In determining whether there was a duty owed by the County to the Cooteys who suffered injury, our task is to balance the policy considerations supporting recovery by the injured party against those favoring a limitation of the County's liability. First Insurance Co. of Hawaii v. International Harvester Co., 66 Haw. at 189, 659 P.2d at 67-68; Ajiroji v. State, 59 Haw. 515, 527, 583 P.2d 980, 988 (1978); Kelley v. Kokua Sales Supply, Ltd., 56 Haw. at 207, 532 P.2d at 675.
"Government is not intended to be an insurer of all the dangers of modern life, despite its ever-increasing effort to protect its citizens from peril." Lorshbaugh v. Township of Buzzle, 258 N.W.2d 96, 102 (Minn. 1977). Despite our expanding expectations of government action, Ajiroji v. State, 59 Haw. at 522 n. 3, 583 P.2d at 985, we do not hold that government is liable for all injuries sustained by private persons as a result of governmental activity, even though doing so would spread the losses over the largest possible base, Van Alstyne, Governmental Tort Liability: A Public Policy Prospectus, 10 UCLA L. Rev. 463, 469 (1963) (hereinafter Van Alstyne).
In deciding whether a duty exists or not, we must "determine how far it is desirable and socially expedient to permit the loss distributing function of tort law to apply to governmental agencies, without thereby unduly interfering with the effective functioning of such agencies for their own socially approved ends." Van Alstyne, 10 UCLA L. Rev. at 469. Government entities are mandated by law to perform a variety of activities which have no counterpart in the voluntary activities of private persons. Van Alstyne, 10 UCLA L. Rev. at 468. Our system of separate but equal branches of government demands restraint on the part of the courts from reordering priorities and forcing reallocation of resources upon the other branches which make policy decisions in this regard. Comment, A Unified Approach to State and Municipal Tort Liability in Washington, 59 Wn. L. Rev. 533 (1984).
Whether there is a duty of care owed by the government tortfeasor to the injured party should be determined by an analysis of legislative intent of the applicable statute or ordinance.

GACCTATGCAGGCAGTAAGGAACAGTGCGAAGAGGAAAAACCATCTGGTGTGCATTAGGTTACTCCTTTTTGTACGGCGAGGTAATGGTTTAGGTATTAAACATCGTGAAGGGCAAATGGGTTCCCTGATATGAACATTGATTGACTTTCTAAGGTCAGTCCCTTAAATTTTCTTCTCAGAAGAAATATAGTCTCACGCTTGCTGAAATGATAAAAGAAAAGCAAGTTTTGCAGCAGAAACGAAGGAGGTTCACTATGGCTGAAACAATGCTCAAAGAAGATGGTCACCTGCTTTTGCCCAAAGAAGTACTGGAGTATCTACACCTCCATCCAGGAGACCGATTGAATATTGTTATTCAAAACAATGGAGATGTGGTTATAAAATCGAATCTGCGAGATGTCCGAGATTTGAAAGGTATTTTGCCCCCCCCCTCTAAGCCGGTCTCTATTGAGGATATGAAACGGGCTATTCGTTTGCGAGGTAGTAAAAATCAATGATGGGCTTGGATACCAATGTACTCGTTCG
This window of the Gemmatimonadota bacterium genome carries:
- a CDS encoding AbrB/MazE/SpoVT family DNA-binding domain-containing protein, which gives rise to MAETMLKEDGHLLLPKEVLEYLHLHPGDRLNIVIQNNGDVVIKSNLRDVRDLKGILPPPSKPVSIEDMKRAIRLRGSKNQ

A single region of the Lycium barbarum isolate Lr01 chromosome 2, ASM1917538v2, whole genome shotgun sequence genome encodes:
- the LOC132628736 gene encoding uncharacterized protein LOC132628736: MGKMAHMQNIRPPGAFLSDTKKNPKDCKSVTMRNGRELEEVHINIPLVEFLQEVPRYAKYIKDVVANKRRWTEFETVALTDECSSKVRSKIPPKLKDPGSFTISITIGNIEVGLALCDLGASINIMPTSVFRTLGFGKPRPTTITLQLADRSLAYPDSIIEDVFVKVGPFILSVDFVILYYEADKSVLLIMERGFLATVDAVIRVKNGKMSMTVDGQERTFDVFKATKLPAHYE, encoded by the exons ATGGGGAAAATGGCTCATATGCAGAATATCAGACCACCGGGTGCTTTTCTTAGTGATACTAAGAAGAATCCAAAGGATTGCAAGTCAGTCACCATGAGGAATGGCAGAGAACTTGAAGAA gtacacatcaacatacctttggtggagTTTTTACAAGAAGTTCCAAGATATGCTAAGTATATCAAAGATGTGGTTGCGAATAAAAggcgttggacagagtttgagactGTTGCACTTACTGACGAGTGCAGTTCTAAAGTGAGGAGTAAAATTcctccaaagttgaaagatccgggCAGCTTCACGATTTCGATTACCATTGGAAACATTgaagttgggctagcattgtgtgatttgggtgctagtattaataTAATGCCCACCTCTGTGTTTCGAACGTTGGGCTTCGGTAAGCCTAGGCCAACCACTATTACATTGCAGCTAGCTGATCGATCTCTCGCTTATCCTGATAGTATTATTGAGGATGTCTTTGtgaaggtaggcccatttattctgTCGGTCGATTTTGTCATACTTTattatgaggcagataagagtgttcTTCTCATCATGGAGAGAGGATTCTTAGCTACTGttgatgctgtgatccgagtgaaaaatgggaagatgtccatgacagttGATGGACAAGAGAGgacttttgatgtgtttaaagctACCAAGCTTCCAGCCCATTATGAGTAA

Here, the acts undertaken by the County were done pursuant to the subdivision ordinance. In order to protect the health, welfare, and safety of the public at large, developers of private subdivisions are required to include certain improvements and meet certain standards pertaining to subdivisions. The permit process by which the County approves or disapproves the development of a proposed subdivision reflects an effort by government to require the developer to meet his responsibilities under the subdivision rules, regulations, and laws. We hold that the primary responsibility of providing an adequate and safe development rests with Sun Investment, the developer, and not with the County. See Wilson v. Nepstad, 282 N.W.2d at 674 (McCormick, J., concurring specially); Adams v. State of Alaska, 555 P.2d 235, 247 (Alaska 1976) (Connor, J., dissenting).
The task of the government employees is to review the development plans submitted by the owner or developer to assess compliance with the law. While we do not condone negligence in the performance of this task, neither do we believe that the government employees are required to conduct their own engineering studies to ensure the validity and correctness of the developer's plans. To require the County to do so would place the County as an insurer of the adequacy of Sun Investment's plans, designs and installation of subdivision facilities.